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Weedy grasses as a potential reservoir of the pathogen causing bacterial leaf streak of wheat

Kristi Ledman: University of Minnesota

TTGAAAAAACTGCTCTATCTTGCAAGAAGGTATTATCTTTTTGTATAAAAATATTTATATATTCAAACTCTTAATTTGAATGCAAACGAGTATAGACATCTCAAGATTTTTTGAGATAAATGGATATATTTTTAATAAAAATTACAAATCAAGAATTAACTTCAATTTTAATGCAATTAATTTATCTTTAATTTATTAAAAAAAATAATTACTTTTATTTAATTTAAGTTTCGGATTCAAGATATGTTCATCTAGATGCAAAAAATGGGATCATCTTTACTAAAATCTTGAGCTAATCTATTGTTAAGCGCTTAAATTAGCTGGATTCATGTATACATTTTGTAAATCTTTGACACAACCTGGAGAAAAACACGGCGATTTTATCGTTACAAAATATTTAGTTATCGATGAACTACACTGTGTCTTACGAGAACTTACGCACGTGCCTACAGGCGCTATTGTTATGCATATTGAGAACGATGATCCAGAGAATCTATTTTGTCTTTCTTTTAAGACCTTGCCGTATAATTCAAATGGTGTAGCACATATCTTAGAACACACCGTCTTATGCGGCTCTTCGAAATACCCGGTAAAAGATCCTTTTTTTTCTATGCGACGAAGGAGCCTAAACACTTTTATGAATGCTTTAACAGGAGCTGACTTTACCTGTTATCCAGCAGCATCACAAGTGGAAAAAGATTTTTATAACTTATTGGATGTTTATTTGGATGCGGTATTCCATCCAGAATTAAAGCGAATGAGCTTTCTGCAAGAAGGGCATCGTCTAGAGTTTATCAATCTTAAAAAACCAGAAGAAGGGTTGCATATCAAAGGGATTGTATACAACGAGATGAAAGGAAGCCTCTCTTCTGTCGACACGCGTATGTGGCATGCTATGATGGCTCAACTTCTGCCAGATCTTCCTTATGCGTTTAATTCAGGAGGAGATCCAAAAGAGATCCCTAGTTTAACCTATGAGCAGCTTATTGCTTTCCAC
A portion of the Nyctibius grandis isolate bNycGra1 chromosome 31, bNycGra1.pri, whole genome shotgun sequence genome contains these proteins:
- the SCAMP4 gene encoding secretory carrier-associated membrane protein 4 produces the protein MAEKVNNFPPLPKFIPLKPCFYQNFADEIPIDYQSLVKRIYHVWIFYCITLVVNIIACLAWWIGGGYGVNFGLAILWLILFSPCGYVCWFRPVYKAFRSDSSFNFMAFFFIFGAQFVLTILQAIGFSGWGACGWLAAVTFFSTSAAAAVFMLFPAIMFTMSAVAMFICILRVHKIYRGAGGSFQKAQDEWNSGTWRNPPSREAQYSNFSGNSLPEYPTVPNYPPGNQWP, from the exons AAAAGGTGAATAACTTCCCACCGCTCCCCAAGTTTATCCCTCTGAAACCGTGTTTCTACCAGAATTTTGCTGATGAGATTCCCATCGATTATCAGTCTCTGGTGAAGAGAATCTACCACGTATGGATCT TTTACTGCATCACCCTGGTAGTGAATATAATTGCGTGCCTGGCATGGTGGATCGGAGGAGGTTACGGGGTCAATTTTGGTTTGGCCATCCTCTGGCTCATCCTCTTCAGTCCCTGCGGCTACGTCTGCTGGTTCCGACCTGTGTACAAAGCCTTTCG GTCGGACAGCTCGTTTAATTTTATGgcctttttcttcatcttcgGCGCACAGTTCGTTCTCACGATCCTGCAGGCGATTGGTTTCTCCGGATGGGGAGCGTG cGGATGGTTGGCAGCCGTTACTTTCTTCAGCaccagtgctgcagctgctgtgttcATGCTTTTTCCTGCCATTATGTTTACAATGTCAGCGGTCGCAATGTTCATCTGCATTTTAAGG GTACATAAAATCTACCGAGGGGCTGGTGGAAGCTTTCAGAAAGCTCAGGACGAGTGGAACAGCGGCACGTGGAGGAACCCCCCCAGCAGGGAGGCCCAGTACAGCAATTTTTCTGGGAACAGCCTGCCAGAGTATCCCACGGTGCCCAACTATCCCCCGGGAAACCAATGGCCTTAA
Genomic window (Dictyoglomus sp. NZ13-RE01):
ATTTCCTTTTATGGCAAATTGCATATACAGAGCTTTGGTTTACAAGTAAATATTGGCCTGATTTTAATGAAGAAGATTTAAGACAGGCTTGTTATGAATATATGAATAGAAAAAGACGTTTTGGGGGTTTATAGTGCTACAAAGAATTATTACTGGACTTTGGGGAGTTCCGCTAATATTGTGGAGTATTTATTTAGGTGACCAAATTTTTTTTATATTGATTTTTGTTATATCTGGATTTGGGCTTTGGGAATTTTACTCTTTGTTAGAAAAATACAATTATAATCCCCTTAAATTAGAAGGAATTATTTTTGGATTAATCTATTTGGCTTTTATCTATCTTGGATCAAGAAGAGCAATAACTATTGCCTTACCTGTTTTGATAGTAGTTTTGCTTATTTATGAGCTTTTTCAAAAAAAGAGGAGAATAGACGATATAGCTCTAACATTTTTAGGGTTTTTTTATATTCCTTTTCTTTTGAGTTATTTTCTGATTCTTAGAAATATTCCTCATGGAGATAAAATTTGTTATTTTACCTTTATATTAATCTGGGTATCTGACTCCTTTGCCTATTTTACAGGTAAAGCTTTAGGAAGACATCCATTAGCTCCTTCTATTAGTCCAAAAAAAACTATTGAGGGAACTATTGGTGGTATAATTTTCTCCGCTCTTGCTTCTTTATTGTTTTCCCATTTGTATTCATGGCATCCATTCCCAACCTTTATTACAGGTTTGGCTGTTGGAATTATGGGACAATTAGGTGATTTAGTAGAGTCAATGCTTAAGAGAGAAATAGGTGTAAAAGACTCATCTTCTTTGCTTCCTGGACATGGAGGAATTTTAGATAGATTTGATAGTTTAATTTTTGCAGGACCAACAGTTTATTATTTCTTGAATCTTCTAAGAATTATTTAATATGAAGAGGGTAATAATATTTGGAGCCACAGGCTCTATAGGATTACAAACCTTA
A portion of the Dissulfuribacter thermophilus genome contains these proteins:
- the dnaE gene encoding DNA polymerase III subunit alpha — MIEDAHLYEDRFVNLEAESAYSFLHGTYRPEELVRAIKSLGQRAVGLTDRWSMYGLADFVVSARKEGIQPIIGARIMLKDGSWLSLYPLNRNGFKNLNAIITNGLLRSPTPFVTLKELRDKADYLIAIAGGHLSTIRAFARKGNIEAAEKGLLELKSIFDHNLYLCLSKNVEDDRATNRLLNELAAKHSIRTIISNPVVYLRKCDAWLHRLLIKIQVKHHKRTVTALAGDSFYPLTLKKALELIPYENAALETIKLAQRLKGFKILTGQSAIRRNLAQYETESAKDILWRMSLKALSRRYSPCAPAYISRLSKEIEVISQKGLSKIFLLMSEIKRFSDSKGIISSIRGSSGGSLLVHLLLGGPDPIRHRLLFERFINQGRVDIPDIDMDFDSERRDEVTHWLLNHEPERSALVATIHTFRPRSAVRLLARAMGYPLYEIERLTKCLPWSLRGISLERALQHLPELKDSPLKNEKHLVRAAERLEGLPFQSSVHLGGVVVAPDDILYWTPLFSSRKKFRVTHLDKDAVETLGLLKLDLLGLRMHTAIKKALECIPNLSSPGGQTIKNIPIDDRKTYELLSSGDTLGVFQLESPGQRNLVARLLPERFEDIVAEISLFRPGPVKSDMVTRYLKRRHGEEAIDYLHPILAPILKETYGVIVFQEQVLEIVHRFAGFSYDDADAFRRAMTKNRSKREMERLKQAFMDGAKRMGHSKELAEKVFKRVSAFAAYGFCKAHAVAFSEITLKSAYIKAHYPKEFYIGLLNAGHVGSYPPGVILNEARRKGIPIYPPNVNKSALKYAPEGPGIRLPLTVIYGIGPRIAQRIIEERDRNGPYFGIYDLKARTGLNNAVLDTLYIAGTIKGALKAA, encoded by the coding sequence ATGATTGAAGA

<div>Bacterial leaf streak (BLS) of wheat, caused by <em>Xanthomonas translucens</em> pv. <em>undulosa</em>, has been prevalent in Minnesota wheat fields for the past decade. Sources of the pathogen include infested seed and crop debris. Weeds are also considered a potential inoculum source, but little is known about the genetic similarities among isolates of <em>X. translucens </em>from these different hosts. The objectives of this study were to isolate <em>X. translucens</em> from poaceous weeds in Minnesota, determine pathogenicity of weed isolates on wheat and barley, and to evaluate phylogenetic relationships of isolates from weeds and those from small grains. Bacteria were isolated from 130 samples representing 12 grass species collected in and around wheat fields. Isolates exhibiting characteristic colony morphology on Wilbrink’s medium were purified and evaluated further. The majority (68/98) of the isolates were identified as <em>X. translucens</em> by 16S rDNA sequencing. A subset (47) of these isolates were infiltrated into leaves of wheat and barley seedlings and found to cause disease. Phylogenies of the weed isolates were constructed using sequence alignments of four housekeeping genes (<em>rpoD, dnaK, fyuA </em>and <em>gyrB</em>). Phylogenies from multilocus sequence analysis show that these isolates are closely related to known <em>X. translucens </em>pathovars, most commonly <em>X. translucens</em> pv. <em>undulosa. </em>Our findings suggest that poaceous weeds serve as a reservoir of inoculum for the bacterial pathogen inciting BLS of wheat.</div>